SMA9 Interview #1 – RIZA aL ASSAMI (Grand Prix Runner up)
Surrounded by the beautiful scenery of his native Indonesia, ‘SMA9 Grand Prix Runner Up’ AND ‘SMA9 Excellence Award’ winner RIZA aL ASSAMI has bounced back from despair with a determined sense of mission and some lightning fast manga creating skills to boot! Join us as we meet the man himself and find out what inspires him to draw each day!
ABOUT YOU“I HAVE to make a manga like this one day!!”
Hi there, Riza! First, let me just say CONGRATULATIONS on your winning entries!
Thank you! I still can’t believe it really! Haha!
Well, no need to pinch yourself, you definitely did it! Let’s dive straight in by asking you a little about how you started creating manga. What was the spark that caused you to pick up your pen?
I always enjoyed reading manga but I never considered having a stab at creating any myself, until I read the (SMA 1 Winner) Alex Irzaqi manga called “Dharmaputra winehsuka.” He’s a fellow countryman so seeing how he combined Indonesian culture with his interesting art style really blew me away! As soon as I finished reading, I immediately said to myself “I HAVE to make a manga like this one day!!”
And here we are now! Is there any particular method you use when creating manga?
Like most manga creators, I generally begin with a story idea. Once I’ve got something in mind, I’ll create a name and proceed with the sketching and inking before scanning the pages onto my PC for toning and finishing.
I see! Do you do all of this at home, or in a studio?
I actually don’t have a specific place to work. I draw wherever I feel like it, be it at home whilst watching T.V., or even laying in bed! The only thing I do entirely in front of my PC is toning, since my computer is too heavy to carry around!
Ah, so you’re more analog than digital?
Yes! From creating a story and name, through to inking the final work, I do everything analog. I only go digital when it comes to toning and adding the finishing touches. I often see professional manga creators on YouTube applying screentone manually which always makes me want to attempt it myself. However, screentones are not only expensive in Indonesia, they’re also quite difficult for vendors that sell. As such, I prefer to use Photoshop!
You must have lots of pens and paper lying around then!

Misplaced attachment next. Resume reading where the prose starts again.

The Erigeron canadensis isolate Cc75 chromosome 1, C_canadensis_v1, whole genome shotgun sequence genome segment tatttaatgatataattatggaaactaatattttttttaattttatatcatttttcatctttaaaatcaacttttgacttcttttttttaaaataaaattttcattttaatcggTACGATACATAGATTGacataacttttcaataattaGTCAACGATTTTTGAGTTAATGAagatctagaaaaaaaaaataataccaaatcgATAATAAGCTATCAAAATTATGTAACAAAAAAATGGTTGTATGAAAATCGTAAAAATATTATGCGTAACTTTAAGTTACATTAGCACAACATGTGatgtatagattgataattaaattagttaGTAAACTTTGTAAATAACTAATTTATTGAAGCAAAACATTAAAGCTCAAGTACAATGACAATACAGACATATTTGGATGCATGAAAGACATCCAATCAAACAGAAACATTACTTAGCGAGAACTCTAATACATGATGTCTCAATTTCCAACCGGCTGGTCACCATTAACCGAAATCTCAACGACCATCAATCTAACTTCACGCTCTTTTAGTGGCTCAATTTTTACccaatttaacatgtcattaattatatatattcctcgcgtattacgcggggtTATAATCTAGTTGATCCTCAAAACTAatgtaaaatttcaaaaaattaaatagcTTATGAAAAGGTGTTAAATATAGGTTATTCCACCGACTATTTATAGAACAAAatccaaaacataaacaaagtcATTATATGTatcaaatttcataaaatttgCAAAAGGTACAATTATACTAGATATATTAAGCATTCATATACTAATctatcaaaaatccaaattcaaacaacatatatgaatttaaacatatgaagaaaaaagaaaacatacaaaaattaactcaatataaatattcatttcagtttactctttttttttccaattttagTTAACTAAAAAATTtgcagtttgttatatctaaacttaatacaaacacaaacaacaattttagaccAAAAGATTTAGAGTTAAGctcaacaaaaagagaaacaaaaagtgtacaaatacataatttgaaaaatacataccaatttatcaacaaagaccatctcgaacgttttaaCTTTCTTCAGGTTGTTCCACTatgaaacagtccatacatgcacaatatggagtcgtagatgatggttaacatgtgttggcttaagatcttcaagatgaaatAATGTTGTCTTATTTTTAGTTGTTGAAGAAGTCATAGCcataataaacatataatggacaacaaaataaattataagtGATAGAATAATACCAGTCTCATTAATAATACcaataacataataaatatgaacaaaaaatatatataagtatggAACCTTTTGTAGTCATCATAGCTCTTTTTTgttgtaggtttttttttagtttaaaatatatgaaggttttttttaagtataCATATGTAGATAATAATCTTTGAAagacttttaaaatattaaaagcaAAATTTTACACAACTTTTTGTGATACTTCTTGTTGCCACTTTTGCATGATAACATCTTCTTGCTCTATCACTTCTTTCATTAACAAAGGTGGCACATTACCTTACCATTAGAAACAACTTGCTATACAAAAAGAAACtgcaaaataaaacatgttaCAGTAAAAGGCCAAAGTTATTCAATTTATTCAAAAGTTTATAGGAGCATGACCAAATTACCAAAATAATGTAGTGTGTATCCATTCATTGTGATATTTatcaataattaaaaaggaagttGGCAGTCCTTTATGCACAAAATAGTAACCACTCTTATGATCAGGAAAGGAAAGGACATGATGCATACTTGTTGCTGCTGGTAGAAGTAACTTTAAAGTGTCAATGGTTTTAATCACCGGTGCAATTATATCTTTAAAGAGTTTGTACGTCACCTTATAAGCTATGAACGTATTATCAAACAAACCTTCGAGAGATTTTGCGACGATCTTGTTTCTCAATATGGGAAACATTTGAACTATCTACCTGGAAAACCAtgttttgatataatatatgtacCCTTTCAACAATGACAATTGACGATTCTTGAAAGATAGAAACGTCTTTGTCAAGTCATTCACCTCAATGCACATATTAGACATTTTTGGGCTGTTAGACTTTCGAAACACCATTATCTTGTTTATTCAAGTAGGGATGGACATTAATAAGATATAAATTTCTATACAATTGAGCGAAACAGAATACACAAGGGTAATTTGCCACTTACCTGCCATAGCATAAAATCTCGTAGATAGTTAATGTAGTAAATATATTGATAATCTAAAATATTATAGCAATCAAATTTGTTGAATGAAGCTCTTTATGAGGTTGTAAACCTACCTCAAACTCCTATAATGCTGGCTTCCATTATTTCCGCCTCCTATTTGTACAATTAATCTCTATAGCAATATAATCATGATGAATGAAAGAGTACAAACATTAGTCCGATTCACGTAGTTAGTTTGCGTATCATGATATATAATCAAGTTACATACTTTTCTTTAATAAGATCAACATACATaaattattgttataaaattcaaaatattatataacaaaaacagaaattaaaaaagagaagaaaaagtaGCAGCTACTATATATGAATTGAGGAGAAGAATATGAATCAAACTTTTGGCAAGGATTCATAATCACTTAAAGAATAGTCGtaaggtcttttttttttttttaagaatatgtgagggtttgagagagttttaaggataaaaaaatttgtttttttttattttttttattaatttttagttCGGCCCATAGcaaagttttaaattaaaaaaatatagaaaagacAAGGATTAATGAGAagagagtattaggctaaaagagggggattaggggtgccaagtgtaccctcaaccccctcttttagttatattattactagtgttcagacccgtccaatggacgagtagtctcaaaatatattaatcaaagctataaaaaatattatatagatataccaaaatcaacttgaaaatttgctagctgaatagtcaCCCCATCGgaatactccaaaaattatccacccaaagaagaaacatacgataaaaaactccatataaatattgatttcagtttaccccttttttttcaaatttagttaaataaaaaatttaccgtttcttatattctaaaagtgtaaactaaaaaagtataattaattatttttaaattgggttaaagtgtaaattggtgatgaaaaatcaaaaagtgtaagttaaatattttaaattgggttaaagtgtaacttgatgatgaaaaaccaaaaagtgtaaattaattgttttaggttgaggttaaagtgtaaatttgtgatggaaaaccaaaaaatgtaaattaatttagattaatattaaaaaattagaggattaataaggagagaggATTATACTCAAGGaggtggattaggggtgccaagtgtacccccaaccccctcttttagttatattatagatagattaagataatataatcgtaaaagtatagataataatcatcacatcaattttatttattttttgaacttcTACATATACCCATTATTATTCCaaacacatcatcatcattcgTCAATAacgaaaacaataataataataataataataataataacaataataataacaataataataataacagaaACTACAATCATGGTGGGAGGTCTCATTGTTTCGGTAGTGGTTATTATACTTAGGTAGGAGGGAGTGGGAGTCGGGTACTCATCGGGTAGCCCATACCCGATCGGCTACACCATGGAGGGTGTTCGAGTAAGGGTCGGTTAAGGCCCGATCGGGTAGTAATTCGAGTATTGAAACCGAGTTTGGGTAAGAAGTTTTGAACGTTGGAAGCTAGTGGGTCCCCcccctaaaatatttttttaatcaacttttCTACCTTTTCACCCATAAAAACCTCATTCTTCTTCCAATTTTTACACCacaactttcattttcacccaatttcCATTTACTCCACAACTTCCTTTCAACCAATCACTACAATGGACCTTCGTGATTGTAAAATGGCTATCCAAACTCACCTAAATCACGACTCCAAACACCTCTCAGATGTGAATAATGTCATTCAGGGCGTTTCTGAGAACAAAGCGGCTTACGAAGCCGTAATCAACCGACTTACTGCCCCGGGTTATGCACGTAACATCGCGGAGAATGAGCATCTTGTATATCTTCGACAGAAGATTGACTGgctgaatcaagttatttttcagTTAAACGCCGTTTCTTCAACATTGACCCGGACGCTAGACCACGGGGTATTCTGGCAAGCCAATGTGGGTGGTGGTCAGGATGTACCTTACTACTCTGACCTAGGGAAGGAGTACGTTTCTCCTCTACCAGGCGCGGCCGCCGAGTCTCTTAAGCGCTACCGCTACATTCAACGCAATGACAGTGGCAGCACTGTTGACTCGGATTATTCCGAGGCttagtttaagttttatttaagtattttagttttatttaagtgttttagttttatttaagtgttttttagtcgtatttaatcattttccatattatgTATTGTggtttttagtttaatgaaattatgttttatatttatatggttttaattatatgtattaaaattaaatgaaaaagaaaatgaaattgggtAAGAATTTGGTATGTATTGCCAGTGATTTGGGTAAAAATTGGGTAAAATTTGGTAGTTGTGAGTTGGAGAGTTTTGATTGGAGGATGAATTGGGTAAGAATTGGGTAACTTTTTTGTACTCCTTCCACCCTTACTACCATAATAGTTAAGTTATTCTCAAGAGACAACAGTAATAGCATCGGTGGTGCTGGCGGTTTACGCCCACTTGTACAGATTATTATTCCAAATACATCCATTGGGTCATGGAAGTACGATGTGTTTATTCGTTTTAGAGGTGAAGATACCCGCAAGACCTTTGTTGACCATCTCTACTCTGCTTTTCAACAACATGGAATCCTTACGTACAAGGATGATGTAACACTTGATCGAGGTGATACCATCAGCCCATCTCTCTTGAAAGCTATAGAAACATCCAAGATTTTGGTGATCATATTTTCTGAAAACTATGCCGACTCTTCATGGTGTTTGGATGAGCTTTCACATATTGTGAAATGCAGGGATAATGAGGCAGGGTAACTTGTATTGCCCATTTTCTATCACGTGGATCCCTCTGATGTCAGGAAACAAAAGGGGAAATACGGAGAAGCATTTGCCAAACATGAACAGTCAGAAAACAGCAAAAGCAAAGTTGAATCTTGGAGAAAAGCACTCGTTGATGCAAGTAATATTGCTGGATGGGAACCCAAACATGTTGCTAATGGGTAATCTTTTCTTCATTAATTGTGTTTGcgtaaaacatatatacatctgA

Indeed! I’ve used the same materials for many years now; paper, pencils, snowman drawing pens (size 0.1 and 0.2) and a small marker that cost me 1000 rupiah (around ¥7).
In addition, I have a laptop that a friend lent me after the CPU on my main computer broke in 2016. The laptop doesn’t have a battery though, and the keyboard is also damaged but I’ve rigged it up to my old keyboard and monitor so it’s still alive and kicking! Haha!
ABOUT YOUR PLACE
“We’ll have to visit the Shadow Puppet museum!”
Being somewhere as picturesque as Indonesia must give you lots of inspiration.
Yes, I live in a small village called Tembok Lor, which is located in Tegal City. It’s a beautiful location with a mountain range situated to the south, and a black sand coastline to the north. Actually, it’s the perfect place for an artist like me to live!
Wow, that certainly sounds very nice!
It is! The food is great, and I’m surrounded by plenty of beautiful scenery! If you ever visit here, I’d love to show you the mountain waterfall and natural hot spring baths. Oh, and of course we’ll have to visit the shadow puppet (wayang) museum owned by the famous puppeteer Ki Enthus Susmono!
I’m sold! I love mountains, and waterfalls never fail to amaze me! You certainly have a rich culture, but what is the comic/manga scene like in your country?
Right now, digital comics, particularly webtoons, seem to be gaining a lot of ground.
I see, and do you have any particular favorites?
Actually I read comics from all over the world. Indonesian comics, western comics, comics from Hong Kong and Korea, and of course, Japanese manga. I love so many titles so it’s hard to pick a favorite, but one manga I really love is Takehiko Inoue’s ‘Vagabond’. I’m also very fond of Daisuke Igarashi’s work. Other works that I’m really into would be those of Sergio Toppi (from Italy), and Norman Rockwell (from the U.S.) so I guess you could say I’m into classic stuff.
That’s a broad taste you have there! Are locally created comics/manga well received in your area?
Yes, we have a local comicon which is held several times a year. It’s pretty popular and it’s a great place for artists to meet fellow creators and comic fans, plus an opportunity to sell work.
So I’m guessing you know other local creators?
Of course! I have a lot of creator friends, but my favorites would have to be Alex Irzaqi and Sweta Kartika since they always include elements of local Indonesian culture in their work. I’m also a big fan of DS Studio since their beautiful work always brightens up my Facebook timeline!
ABOUT YOUR ENTRIES
“We will never find style, but style will find us.”